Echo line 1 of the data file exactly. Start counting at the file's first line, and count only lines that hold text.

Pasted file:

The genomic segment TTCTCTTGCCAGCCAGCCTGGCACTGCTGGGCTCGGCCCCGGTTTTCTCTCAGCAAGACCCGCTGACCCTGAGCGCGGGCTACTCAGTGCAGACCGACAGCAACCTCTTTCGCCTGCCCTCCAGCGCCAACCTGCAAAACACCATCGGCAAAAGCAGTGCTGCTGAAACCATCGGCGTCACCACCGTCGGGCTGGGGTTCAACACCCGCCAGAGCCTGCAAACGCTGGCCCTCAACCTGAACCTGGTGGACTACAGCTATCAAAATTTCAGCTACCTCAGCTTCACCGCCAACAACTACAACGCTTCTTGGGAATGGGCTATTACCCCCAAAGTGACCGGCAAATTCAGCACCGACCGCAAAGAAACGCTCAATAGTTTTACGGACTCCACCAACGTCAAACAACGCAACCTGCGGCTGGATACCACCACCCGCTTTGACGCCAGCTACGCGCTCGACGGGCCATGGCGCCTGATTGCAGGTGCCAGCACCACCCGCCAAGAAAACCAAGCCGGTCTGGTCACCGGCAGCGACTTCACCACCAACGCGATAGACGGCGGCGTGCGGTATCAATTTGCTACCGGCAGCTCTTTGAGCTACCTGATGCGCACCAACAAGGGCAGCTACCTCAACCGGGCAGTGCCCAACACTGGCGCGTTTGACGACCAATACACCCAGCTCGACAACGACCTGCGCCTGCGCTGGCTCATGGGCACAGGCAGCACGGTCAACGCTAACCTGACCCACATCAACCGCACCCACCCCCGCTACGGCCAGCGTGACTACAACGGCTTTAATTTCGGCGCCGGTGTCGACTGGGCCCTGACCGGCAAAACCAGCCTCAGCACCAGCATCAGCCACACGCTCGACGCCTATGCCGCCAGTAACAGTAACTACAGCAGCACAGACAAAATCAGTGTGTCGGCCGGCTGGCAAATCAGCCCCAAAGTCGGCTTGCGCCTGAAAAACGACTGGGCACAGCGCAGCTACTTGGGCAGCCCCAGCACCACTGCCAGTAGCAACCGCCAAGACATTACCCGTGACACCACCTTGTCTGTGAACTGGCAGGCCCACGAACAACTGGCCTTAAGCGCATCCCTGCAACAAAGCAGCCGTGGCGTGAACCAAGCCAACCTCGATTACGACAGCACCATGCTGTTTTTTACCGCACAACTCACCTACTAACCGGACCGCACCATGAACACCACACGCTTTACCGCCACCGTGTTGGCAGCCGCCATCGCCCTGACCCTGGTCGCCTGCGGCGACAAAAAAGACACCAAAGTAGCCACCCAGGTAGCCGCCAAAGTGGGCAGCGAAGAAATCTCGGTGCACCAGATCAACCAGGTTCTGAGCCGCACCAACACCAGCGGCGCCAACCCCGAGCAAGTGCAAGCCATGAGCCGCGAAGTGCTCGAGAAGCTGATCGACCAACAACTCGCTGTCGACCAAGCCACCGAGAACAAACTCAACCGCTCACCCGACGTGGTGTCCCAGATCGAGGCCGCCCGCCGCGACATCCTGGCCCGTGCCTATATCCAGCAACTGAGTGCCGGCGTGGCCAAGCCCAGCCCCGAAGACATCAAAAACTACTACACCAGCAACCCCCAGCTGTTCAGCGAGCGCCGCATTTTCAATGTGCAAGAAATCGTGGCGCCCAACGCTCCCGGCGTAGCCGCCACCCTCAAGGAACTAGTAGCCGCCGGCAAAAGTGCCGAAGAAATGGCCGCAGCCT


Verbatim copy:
The genomic segment TTCTCTTGCCAGCCAGCCTGGCACTGCTGGGCTCGGCCCCGGTTTTCTCTCAGCAAGACCCGCTGACCCTGAGCGCGGGCTACTCAGTGCAGACCGACAGCAACCTCTTTCGCCTGCCCTCCAGCGCCAACCTGCAAAACACCATCGGCAAAAGCAGTGCTGCTGAAACCATCGGCGTCACCACCGTCGGGCTGGGGTTCAACACCCGCCAGAGCCTGCAAACGCTGGCCCTCAACCTGAACCTGGTGGACTACAGCTATCAAAATTTCAGCTACCTCAGCTTCACCGCCAACAACTACAACGCTTCTTGGGAATGGGCTATTACCCCCAAAGTGACCGGCAAATTCAGCACCGACCGCAAAGAAACGCTCAATAGTTTTACGGACTCCACCAACGTCAAACAACGCAACCTGCGGCTGGATACCACCACCCGCTTTGACGCCAGCTACGCGCTCGACGGGCCATGGCGCCTGATTGCAGGTGCCAGCACCACCCGCCAAGAAAACCAAGCCGGTCTGGTCACCGGCAGCGACTTCACCACCAACGCGATAGACGGCGGCGTGCGGTATCAATTTGCTACCGGCAGCTCTTTGAGCTACCTGATGCGCACCAACAAGGGCAGCTACCTCAACCGGGCAGTGCCCAACACTGGCGCGTTTGACGACCAATACACCCAGCTCGACAACGACCTGCGCCTGCGCTGGCTCATGGGCACAGGCAGCACGGTCAACGCTAACCTGACCCACATCAACCGCACCCACCCCCGCTACGGCCAGCGTGACTACAACGGCTTTAATTTCGGCGCCGGTGTCGACTGGGCCCTGACCGGCAAAACCAGCCTCAGCACCAGCATCAGCCACACGCTCGACGCCTATGCCGCCAGTAACAGTAACTACAGCAGCACAGACAAAATCAGTGTGTCGGCCGGCTGGCAAATCAGCCCCAAAGTCGGCTTGCGCCTGAAAAACGACTGGGCACAGCGCAGCTACTTGGGCAGCCCCAGCACCACTGCCAGTAGCAACCGCCAAGACATTACCCGTGACACCACCTTGTCTGTGAACTGGCAGGCCCACGAACAACTGGCCTTAAGCGCATCCCTGCAACAAAGCAGCCGTGGCGTGAACCAAGCCAACCTCGATTACGACAGCACCATGCTGTTTTTTACCGCACAACTCACCTACTAACCGGACCGCACCATGAACACCACACGCTTTACCGCCACCGTGTTGGCAGCCGCCATCGCCCTGACCCTGGTCGCCTGCGGCGACAAAAAAGACACCAAAGTAGCCACCCAGGTAGCCGCCAAAGTGGGCAGCGAAGAAATCTCGGTGCACCAGATCAACCAGGTTCTGAGCCGCACCAACACCAGCGGCGCCAACCCCGAGCAAGTGCAAGCCATGAGCCGCGAAGTGCTCGAGAAGCTGATCGACCAACAACTCGCTGTCGACCAAGCCACCGAGAACAAACTCAACCGCTCACCCGACGTGGTGTCCCAGATCGAGGCCGCCCGCCGCGACATCCTGGCCCGTGCCTATATCCAGCAACTGAGTGCCGGCGTGGCCAAGCCCAGCCCCGAAGACATCAAAAACTACTACACCAGCAACCCCCAGCTGTTCAGCGAGCGCCGCATTTTCAATGTGCAAGAAATCGTGGCGCCCAACGCTCCCGGCGTAGCCGCCACCCTCAAGGAACTAGTAGCCGCCGGCAAAAGTGCCGAAGAAATGGCCGCAGCCT